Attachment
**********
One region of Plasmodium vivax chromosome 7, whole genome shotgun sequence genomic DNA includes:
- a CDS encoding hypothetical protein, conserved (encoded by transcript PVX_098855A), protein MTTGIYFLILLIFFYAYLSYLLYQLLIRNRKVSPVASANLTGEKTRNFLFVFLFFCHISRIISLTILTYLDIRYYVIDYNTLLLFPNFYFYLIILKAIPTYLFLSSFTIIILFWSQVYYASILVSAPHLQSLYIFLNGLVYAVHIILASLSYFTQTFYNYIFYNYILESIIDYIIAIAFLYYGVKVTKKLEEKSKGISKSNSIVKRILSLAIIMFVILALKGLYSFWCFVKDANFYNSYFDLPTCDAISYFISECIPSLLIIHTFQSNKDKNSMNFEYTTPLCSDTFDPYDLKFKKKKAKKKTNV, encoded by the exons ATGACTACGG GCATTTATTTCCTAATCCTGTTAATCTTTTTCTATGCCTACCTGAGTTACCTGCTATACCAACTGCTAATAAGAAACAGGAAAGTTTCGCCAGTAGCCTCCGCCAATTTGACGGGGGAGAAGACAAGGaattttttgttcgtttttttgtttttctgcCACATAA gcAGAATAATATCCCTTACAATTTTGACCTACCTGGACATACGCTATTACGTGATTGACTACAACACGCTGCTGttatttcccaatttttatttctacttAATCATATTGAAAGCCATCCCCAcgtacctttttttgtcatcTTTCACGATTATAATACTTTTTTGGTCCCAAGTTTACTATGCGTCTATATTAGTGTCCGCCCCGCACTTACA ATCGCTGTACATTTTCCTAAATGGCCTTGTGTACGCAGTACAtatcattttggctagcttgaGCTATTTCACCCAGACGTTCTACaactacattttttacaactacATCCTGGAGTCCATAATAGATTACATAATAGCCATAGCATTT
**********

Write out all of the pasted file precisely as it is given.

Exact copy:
One region of Plasmodium vivax chromosome 7, whole genome shotgun sequence genomic DNA includes:
- a CDS encoding hypothetical protein, conserved (encoded by transcript PVX_098855A), protein MTTGIYFLILLIFFYAYLSYLLYQLLIRNRKVSPVASANLTGEKTRNFLFVFLFFCHISRIISLTILTYLDIRYYVIDYNTLLLFPNFYFYLIILKAIPTYLFLSSFTIIILFWSQVYYASILVSAPHLQSLYIFLNGLVYAVHIILASLSYFTQTFYNYIFYNYILESIIDYIIAIAFLYYGVKVTKKLEEKSKGISKSNSIVKRILSLAIIMFVILALKGLYSFWCFVKDANFYNSYFDLPTCDAISYFISECIPSLLIIHTFQSNKDKNSMNFEYTTPLCSDTFDPYDLKFKKKKAKKKTNV, encoded by the exons ATGACTACGG GCATTTATTTCCTAATCCTGTTAATCTTTTTCTATGCCTACCTGAGTTACCTGCTATACCAACTGCTAATAAGAAACAGGAAAGTTTCGCCAGTAGCCTCCGCCAATTTGACGGGGGAGAAGACAAGGaattttttgttcgtttttttgtttttctgcCACATAA gcAGAATAATATCCCTTACAATTTTGACCTACCTGGACATACGCTATTACGTGATTGACTACAACACGCTGCTGttatttcccaatttttatttctacttAATCATATTGAAAGCCATCCCCAcgtacctttttttgtcatcTTTCACGATTATAATACTTTTTTGGTCCCAAGTTTACTATGCGTCTATATTAGTGTCCGCCCCGCACTTACA ATCGCTGTACATTTTCCTAAATGGCCTTGTGTACGCAGTACAtatcattttggctagcttgaGCTATTTCACCCAGACGTTCTACaactacattttttacaactacATCCTGGAGTCCATAATAGATTACATAATAGCCATAGCATTT